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Wednesday, April 24, 2024

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Day two of David Pecker testimony wraps in NY Trump trial; Supreme Court hears arguments on Idaho's near-total abortion ban; ND sees a flurry of campaigning among Native candidates; and NH lags behind other states in restricting firearms at polling sites.

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The Senate moves forward with a foreign aid package. A North Carolina judge overturns an aged law penalizing released felons. And child protection groups call a Texas immigration policy traumatic for kids.

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Wyoming needs more educators who can teach kids trade skills, a proposal to open 40-thousand acres of an Ohio forest to fracking has environmental advocates alarmed and rural communities lure bicyclists with state-of-the-art bike trail systems.

TX teachers say they are burned out, majority want to exit public education

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Thursday, February 29, 2024   

Two-thirds of those who make the public schools function in Texas say they want to leave, according to a new survey and the teachers union said parents should be alarmed.

Nicole Hill, communications director for the American Federation of Teachers-Texas, said the percentage of people dissatisfied is inching up in each survey. A large education funding package failed in the legislature last year and Gov. Greg Abbott has said he won't support it unless lawmakers also agree to voucher programs to subsidize students' private education.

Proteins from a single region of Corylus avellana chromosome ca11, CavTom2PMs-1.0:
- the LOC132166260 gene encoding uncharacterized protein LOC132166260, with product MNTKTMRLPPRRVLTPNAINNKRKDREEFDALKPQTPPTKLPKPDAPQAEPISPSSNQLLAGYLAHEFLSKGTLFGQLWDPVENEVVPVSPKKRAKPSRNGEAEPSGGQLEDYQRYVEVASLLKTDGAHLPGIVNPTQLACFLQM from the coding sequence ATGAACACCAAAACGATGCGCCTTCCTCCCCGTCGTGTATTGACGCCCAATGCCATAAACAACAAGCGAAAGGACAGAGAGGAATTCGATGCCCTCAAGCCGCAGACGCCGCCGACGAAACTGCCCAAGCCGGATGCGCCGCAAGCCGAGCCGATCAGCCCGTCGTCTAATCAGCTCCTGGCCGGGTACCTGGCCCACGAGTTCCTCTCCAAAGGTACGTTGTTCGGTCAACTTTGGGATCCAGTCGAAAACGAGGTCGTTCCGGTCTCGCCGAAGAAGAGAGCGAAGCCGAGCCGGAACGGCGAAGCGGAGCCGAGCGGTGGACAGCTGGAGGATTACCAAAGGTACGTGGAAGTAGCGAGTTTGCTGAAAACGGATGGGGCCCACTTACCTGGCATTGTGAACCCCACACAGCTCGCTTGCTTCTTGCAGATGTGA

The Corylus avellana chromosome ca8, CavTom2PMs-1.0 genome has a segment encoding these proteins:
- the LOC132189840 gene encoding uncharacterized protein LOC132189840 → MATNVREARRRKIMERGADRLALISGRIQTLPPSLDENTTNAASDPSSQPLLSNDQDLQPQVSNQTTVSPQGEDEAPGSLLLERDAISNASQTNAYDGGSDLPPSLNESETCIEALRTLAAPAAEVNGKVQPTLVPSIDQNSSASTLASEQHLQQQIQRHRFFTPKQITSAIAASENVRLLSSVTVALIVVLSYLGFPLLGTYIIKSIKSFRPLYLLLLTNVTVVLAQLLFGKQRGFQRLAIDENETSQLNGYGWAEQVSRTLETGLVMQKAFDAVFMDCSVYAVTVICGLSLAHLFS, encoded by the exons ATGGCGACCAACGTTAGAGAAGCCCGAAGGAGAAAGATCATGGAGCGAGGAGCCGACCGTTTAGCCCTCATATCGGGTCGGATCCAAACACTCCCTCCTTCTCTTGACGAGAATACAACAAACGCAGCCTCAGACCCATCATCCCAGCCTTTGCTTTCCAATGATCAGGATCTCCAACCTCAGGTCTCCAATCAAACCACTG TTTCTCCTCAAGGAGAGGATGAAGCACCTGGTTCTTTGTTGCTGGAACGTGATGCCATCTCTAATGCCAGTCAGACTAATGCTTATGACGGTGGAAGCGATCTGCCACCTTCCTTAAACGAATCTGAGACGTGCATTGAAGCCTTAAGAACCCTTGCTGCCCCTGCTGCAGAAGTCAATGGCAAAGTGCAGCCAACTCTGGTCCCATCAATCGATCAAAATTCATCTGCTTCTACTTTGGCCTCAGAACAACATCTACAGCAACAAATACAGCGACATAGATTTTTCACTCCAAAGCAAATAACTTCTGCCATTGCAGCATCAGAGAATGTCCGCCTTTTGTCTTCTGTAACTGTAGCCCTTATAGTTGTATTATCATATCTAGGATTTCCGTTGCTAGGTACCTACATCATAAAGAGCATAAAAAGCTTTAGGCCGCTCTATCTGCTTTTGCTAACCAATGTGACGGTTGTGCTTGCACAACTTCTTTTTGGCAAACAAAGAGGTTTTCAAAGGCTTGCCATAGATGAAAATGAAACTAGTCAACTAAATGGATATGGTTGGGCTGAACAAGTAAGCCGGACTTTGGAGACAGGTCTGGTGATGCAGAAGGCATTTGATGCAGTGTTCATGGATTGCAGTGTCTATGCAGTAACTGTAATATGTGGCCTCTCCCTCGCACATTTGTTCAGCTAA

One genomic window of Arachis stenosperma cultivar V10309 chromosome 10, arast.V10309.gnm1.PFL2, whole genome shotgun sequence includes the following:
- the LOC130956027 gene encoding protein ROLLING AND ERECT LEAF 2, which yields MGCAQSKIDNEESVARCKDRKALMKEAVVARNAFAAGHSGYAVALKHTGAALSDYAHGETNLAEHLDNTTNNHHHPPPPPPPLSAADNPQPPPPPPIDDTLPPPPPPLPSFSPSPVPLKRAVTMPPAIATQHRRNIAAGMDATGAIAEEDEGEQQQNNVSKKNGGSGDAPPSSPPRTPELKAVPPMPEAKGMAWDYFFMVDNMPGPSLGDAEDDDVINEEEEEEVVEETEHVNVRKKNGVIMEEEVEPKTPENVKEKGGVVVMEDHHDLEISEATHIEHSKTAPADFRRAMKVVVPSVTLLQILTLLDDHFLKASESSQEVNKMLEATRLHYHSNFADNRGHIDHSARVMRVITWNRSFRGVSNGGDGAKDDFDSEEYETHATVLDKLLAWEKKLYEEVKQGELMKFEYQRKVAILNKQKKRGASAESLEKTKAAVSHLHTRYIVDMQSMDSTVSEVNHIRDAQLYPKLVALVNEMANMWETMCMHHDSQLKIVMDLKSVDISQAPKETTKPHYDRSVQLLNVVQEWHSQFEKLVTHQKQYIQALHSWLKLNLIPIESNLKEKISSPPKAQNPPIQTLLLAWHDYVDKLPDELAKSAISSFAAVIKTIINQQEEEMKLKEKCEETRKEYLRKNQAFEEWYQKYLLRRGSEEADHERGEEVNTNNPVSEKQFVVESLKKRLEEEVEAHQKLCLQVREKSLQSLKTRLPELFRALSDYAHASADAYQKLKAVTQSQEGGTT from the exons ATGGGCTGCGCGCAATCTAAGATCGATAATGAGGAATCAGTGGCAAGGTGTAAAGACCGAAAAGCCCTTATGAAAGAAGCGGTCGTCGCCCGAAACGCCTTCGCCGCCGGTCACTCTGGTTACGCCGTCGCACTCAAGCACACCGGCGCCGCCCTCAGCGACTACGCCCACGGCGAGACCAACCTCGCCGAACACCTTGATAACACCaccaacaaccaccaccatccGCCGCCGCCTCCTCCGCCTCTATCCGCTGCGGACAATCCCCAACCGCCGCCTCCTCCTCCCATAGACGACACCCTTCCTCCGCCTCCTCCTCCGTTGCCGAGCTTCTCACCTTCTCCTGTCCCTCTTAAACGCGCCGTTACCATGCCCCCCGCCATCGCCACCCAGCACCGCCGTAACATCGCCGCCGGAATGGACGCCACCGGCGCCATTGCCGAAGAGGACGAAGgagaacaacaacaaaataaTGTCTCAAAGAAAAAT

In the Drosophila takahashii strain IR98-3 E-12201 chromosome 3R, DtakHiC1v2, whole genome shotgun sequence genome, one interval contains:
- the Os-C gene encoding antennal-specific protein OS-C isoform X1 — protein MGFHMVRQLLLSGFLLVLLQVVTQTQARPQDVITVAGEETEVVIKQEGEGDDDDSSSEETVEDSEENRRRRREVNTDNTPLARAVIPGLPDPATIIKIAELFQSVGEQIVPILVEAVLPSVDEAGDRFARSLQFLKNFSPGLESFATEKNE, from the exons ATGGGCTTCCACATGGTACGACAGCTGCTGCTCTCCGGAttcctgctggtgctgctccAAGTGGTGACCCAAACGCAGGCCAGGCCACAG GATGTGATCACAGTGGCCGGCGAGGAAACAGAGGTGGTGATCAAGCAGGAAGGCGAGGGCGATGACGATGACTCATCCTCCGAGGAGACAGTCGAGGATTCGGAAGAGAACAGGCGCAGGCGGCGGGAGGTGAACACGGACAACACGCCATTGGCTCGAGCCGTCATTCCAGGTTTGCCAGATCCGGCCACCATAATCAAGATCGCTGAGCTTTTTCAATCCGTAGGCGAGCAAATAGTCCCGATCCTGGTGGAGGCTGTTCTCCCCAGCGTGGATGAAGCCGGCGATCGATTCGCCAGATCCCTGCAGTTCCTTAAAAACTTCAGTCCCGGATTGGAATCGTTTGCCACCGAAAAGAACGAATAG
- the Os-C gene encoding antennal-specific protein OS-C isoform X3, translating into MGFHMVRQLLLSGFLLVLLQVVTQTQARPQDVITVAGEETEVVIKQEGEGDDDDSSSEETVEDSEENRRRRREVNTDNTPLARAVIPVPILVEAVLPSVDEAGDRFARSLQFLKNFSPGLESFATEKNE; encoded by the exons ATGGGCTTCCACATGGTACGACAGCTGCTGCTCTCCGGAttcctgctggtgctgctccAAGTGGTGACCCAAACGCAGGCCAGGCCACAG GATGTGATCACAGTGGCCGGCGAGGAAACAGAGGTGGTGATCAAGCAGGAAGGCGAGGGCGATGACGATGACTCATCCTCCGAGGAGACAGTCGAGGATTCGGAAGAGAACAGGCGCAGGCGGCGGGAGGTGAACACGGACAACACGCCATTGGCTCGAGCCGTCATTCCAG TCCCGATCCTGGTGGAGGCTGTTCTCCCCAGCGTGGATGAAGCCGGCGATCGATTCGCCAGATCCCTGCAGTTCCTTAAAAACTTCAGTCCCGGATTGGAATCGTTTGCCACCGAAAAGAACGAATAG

Hill observed the impasse has left school employees burned out.

"Teachers and nurses and counselors and bus drivers -- everybody who works in a school -- say that they are actively considering leaving their jobs," Hill reported. "And not just their job at that school, but the whole profession."

About 78% of educators fear privatization efforts like vouchers and charter school expansion will negatively affect their public school, including almost 60% of Republican educators surveyed. The results also showed 92% of educators say they are ready to express their dissatisfaction at the polls in November.

Hill believes parents should be concerned about who will be teaching their kids, feeding them lunch and making sure they get home safely. To keep them in the profession, Hill noted teachers want two major things addressed in a meaningful way.

"Salaries. Wages that actually reflect the worth of their work and that allow them to just work the one job and devote all their time to it," Hill outlined. "Simultaneously, they need workloads that actually are manageable and sustainable."

Hill added a bill introduced to address workload in the schools did not receive a hearing in the legislature last year. The survey solicited nearly 3,300 responses in January 2024 from American Federation of Teachers-Texas members.

Disclosure: The American Federation of Teachers-Texas contributes to our fund for reporting on Education, Livable Wages/Working Families, Mental Health, and Youth Issues. If you would like to help support news in the public interest, click here.


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